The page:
Wednesday, June 01, 2005

RE: Harmful books 

So, fixing for a scrap are we? (Rolls up sleeves) Too bad this seems to have overshadowed the EU vote coverage, which is probably much more interesting (Shameless plug, shameless plug). Unfortunately, you won't find a lot of argument here. While I agree with some of the poorly spelled but still thoughtful comments of one reader, I think that Jason is basically right on this one. The reason I posted the link was that I thought it was interesting that they had labeled them just that: "Harmful Books." "Influential" would have been a much less provocative title, but perhaps no more accurate. The point of the list is not just texts of influence, but texts whose influence, in the period in question, was overwhelmingly one of malice and destruction. True, Marx and Engels were merely constructing a new economic thesis, but that does not make the results of that thesis any less disastrous for the people who were caught under those who bought into the whole load of crap. I also noticed you were careful to avoid certain books which you could not so easily defend: "Quotations of Chairman Mao," published solely for mass, forced distribution and brainwashing, is hardly more than a tool for subduing the masses. Defensible literature? Hardly. There must be some level on which the authors of these texts are to blame. Calling for an international revolution of the United Workers Class is sort of like shouting fire in the crowded World's theater, no? Leaving aside whether or not they can and should be published I think its hard for you to argue that during the 19th and 20th century, these texts (at least some) were not harmful.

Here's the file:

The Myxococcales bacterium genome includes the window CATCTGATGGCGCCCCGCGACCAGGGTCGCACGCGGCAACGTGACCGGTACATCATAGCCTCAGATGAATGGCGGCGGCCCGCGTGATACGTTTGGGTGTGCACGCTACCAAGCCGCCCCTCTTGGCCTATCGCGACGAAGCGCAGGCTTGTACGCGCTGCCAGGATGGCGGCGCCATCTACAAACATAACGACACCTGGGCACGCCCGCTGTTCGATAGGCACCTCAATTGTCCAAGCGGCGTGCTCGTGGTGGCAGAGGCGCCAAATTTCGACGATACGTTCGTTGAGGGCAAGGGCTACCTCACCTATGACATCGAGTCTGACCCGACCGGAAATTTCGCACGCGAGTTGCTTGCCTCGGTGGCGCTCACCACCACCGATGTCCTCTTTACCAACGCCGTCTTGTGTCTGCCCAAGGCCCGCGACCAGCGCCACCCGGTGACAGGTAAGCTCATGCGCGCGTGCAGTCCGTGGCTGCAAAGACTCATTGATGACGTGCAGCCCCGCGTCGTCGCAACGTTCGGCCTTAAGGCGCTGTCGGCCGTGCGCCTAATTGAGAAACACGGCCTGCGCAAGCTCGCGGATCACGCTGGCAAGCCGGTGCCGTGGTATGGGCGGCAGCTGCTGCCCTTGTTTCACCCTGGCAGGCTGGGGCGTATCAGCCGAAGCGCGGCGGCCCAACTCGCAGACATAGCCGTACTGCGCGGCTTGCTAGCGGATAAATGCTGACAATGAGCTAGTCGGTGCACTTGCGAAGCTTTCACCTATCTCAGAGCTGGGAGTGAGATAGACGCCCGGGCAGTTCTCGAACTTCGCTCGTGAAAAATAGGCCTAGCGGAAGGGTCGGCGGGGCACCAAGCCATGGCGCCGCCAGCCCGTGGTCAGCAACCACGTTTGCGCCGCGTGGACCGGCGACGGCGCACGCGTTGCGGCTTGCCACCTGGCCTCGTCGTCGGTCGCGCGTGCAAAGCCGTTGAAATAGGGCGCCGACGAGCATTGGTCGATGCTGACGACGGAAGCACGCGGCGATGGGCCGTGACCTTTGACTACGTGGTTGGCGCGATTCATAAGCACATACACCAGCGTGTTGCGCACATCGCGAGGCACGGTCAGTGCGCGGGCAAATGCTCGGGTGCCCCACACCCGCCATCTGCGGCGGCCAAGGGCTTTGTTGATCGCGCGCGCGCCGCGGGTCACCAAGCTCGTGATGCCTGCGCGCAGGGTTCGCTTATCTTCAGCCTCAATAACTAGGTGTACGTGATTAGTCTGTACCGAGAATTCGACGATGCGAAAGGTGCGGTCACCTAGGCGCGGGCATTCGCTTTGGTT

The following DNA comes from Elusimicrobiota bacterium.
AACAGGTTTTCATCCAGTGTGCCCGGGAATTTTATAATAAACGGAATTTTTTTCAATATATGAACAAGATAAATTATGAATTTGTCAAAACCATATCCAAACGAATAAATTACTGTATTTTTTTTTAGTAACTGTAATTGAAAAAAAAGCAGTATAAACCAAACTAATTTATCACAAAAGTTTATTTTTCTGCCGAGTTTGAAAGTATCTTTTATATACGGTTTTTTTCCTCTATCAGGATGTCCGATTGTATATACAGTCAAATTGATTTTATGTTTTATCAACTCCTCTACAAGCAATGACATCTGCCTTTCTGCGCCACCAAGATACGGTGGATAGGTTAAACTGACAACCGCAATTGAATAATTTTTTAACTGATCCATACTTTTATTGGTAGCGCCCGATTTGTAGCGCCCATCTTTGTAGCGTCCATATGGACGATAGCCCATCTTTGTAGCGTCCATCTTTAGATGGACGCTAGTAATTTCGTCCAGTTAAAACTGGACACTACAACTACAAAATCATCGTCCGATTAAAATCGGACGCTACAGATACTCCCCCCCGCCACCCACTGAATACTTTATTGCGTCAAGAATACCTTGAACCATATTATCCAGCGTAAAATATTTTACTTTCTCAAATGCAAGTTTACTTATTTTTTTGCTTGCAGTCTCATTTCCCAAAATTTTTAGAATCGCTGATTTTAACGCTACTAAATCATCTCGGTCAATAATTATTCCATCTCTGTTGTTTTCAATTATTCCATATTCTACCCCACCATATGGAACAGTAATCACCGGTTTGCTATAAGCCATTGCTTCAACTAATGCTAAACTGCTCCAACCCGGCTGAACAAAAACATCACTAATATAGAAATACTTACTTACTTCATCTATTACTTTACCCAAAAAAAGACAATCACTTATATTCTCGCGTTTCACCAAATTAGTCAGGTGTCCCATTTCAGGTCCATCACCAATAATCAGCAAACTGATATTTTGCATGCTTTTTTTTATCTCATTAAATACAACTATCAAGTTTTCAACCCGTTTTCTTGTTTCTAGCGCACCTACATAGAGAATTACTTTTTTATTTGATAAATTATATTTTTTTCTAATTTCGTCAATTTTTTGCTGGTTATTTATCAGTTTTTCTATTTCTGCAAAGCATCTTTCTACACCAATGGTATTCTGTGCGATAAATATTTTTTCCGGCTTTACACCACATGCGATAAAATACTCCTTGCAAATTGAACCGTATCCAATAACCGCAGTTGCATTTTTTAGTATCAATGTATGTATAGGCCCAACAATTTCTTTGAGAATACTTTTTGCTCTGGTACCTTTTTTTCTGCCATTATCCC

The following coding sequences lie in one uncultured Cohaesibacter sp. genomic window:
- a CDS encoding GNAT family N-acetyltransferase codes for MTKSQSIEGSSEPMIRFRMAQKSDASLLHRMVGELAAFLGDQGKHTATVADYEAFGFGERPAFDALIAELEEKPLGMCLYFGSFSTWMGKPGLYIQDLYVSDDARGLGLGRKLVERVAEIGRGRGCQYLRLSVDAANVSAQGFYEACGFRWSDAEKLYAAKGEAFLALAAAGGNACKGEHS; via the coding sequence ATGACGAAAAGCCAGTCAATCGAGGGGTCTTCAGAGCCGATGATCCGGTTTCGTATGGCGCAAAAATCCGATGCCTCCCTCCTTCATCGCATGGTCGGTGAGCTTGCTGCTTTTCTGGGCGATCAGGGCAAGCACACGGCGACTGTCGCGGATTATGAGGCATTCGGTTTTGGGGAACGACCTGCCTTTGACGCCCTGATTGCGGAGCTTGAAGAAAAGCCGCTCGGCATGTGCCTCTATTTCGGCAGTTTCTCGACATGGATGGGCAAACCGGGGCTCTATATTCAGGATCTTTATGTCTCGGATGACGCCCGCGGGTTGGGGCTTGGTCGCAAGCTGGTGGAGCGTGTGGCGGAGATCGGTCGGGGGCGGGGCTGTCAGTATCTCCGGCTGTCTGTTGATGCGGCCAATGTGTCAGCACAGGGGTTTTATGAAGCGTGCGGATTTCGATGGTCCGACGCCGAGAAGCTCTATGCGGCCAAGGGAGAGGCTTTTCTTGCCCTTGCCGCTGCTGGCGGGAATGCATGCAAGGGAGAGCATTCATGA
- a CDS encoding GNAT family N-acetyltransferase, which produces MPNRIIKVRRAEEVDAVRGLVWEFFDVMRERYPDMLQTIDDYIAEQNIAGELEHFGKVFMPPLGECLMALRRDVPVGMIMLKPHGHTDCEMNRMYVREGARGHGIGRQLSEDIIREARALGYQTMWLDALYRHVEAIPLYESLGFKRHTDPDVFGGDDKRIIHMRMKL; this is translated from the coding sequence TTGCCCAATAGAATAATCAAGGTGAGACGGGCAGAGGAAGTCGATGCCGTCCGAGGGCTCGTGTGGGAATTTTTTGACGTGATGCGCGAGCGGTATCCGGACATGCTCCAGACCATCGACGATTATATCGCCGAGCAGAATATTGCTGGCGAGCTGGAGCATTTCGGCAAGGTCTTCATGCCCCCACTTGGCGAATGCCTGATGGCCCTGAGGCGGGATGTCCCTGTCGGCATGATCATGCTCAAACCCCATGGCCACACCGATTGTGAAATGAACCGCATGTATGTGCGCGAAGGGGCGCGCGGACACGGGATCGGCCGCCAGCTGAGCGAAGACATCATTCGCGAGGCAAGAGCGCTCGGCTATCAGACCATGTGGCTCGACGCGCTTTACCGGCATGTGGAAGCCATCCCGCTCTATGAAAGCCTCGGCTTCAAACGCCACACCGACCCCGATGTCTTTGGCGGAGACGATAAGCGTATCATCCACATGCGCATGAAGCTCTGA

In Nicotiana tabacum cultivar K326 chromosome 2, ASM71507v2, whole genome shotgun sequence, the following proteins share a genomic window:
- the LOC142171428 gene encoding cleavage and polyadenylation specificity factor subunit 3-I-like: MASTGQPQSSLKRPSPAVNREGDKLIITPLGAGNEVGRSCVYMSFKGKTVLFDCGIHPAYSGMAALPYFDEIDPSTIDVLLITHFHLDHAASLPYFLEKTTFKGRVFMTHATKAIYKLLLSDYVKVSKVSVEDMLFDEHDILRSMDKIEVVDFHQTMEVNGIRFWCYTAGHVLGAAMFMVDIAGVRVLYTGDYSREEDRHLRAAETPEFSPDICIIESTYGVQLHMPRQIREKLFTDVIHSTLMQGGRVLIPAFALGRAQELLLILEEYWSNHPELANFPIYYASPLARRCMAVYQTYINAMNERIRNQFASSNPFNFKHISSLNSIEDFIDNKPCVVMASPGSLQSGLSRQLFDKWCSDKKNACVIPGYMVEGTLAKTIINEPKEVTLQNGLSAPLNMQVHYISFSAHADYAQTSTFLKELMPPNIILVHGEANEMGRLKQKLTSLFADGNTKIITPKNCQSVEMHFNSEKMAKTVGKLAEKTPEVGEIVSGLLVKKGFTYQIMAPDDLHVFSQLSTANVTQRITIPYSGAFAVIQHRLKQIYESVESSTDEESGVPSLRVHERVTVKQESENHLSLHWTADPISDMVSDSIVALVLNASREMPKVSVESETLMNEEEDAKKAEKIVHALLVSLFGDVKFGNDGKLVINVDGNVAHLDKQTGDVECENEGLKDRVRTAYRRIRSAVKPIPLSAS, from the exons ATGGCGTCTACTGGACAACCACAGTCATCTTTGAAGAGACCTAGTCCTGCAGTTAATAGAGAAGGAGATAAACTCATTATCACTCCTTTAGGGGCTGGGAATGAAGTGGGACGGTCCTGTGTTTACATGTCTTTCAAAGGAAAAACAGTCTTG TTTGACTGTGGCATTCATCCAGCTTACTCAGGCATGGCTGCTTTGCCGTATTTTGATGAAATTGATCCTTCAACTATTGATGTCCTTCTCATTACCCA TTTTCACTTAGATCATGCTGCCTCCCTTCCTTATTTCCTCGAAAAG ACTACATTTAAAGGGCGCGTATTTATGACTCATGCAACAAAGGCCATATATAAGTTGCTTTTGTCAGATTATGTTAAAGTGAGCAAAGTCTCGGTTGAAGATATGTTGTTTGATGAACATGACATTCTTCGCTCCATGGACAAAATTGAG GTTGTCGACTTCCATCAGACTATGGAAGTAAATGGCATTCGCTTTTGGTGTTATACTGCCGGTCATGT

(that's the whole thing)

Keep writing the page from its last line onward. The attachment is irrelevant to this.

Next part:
All that being said, I think that labeling them "Harmful Books" does remove blame, at least in a way, from where it belongs: on those who took such texts for motive and circumstance to commit atrocities unmatched in human history. Hitler and his Gestapo killed in droves, Mein Kampf may have motivated them, but I doubt it did much actual damage, barring a well dealt blow to the cranium (Leads to interesting propositions... the Conking of Prague?). Words, like guns, are tools, and when wielded by he who carries them they can be servants of good or fists with which to crush all he encounters. I won't defend calling such books "Dangerous" outright, but neither will I ride to the aide of "The Communist Manifesto" with such zeal either. I still think its sludge...

[Update: In a perfectly timed ruling, it seems that guns don't kill people all by themselves afterall. Finally, a sensible liability ruling. Now, on to the trial of "The Kinsey Report"...]

I agree. I think the worst offender, if a book may be an offender, would be quotations from Chairman Mao, because it was distributed by a man in power forcibly, and for very harmful reasons. The other books at least have some separation between their publishing and their influencing people to be stupid (_Mein Kamf_ has this separation, _The Communist Manifesto_ more so). You're right, there are more important things going on right now, but I just had to say that I think there are very few ideas, no matter how wrong, that don't deserve to be heard, if at least so they may be quickly and thorougly refuted.
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